MESDA

Lady's Desk

Most-asked Woodworking Questions

Throughout the years I’ve been here at Popular Woodworking Magazine, there are only two woodworking questions that find their way into my inbox on a regular basis. The number of times I’ve answered the question about the router bit I used to plunge-cut workbench holes into my Shaker Workbench from December 2007 (#166) is...

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Chicken Foot from Southern Furniture

Over on the Chris Schwarz blog, some of the people commenting on his review of Furniture in the Southern Style mentioned one of the photos in the introduction, and the reference to it being a misrepresentation of a ball and claw foot. I thought it would be a good idea to post the photo...

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Video: Pegging for Destruction

When I build a reproduction, I try to remain as faithful as I can to the construction of the original – even if my modern brain says it’s not ideal. The original builder of this early 18th-century table used several techniques that wouldn’t fly in a modern shop. For one: The bottom of the drawer...

SketchUp models of the furniture in the book will be available on the companion CD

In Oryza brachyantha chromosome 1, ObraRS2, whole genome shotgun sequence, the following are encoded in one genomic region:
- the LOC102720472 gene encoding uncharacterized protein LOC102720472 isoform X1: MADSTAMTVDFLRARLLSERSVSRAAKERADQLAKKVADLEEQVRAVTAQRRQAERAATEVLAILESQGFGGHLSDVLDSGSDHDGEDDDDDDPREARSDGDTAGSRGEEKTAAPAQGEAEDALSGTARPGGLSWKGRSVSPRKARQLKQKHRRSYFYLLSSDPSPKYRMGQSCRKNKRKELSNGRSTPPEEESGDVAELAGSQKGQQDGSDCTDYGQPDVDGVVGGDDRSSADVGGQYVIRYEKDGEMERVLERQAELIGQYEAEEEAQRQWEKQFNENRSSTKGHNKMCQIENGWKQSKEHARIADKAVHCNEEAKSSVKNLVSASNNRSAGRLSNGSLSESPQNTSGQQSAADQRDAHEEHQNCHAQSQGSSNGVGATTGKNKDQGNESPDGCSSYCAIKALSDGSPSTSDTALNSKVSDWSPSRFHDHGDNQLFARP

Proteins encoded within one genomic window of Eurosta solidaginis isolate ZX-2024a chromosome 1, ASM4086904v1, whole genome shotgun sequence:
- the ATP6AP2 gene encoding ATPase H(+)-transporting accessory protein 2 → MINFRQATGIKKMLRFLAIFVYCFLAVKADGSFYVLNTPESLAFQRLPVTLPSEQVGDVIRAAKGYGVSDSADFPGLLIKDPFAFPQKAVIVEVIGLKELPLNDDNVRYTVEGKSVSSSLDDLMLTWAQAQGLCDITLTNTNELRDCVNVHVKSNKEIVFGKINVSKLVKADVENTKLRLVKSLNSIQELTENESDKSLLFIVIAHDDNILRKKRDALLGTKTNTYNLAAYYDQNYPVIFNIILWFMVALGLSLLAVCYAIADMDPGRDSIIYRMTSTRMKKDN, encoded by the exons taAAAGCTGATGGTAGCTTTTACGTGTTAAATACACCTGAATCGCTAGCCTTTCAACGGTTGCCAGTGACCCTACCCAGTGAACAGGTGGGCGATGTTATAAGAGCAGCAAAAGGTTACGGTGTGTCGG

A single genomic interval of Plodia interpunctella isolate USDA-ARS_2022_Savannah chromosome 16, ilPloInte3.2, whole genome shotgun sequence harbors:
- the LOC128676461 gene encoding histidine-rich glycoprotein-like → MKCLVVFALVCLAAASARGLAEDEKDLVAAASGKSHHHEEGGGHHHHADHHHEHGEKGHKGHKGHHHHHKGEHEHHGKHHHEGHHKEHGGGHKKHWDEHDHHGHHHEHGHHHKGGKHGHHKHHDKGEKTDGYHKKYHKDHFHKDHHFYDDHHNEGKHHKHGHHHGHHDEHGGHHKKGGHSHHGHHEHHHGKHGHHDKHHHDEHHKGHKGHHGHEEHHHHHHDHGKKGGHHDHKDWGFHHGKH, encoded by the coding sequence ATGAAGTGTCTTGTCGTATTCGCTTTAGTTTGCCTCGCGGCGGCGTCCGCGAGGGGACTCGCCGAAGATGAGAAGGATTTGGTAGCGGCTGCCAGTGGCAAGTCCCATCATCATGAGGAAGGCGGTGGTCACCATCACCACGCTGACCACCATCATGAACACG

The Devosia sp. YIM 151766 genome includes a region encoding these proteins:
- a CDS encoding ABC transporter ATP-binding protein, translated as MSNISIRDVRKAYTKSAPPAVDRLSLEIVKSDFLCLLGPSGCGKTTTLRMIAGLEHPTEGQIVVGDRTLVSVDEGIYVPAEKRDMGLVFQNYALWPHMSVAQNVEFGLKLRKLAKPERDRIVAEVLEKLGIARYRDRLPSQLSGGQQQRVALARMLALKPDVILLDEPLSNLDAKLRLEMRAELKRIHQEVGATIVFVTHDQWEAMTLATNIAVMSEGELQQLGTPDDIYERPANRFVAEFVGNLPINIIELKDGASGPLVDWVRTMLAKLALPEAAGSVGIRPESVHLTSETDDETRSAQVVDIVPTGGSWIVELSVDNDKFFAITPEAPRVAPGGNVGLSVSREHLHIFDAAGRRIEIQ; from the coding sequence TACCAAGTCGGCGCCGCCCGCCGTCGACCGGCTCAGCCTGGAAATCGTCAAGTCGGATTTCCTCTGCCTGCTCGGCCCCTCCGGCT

SketchUp and Southern Furniture Book

As we get closer to sending our forthcoming book about furniture from the MESDA collection to the printer, I thought it might be interesting to take you inside the sausage factory. The book consists mostly of measured drawings of 27 “less than formal” pieces of furniture made in the southern United States between 1650...

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Some Things Never Change

I’ve spent the last few months staring at photographs of pieces from the Museum of Early Southern Decorative Arts (MESDA) collection, while working on the drawings for our new book. While Glen D. Huey and I have great resources to work with, there have been times when we haven’t been quite sure of what...

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Slip-fit Corrects a Slip in Planning

I’ve been working, albeit slowly, on a small desk from the Museum of Early Southern Decorative Arts (MESDA) – I wrote about full-blind dovetails found on the desk in an early post (read it here). The base of the desk holds two drawers set side-by-side. That means there is a drawer runner centered in...

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Different Dovetail Joinery

You’ve read a number of posts on this blog about our upcoming book based on furniture, photos and information found at the Museum of Early Southern Decorative Arts (MESDA) and in Old Salem. I’m working on drawings of a few of the pieces and have come across a second use of a dovetail joint...

A Breadboard End With Applied Molding

Do You See What I See?

As Glen Huey and I work on the drawings for our forthcoming book on early furniture from the American South, we keep having a similar conversation. We spent some time at both the Museum of Early Southern Decorative Arts, and Old Salem Village in Winston-Salem, N.C. We shared time (and good Southern food) with...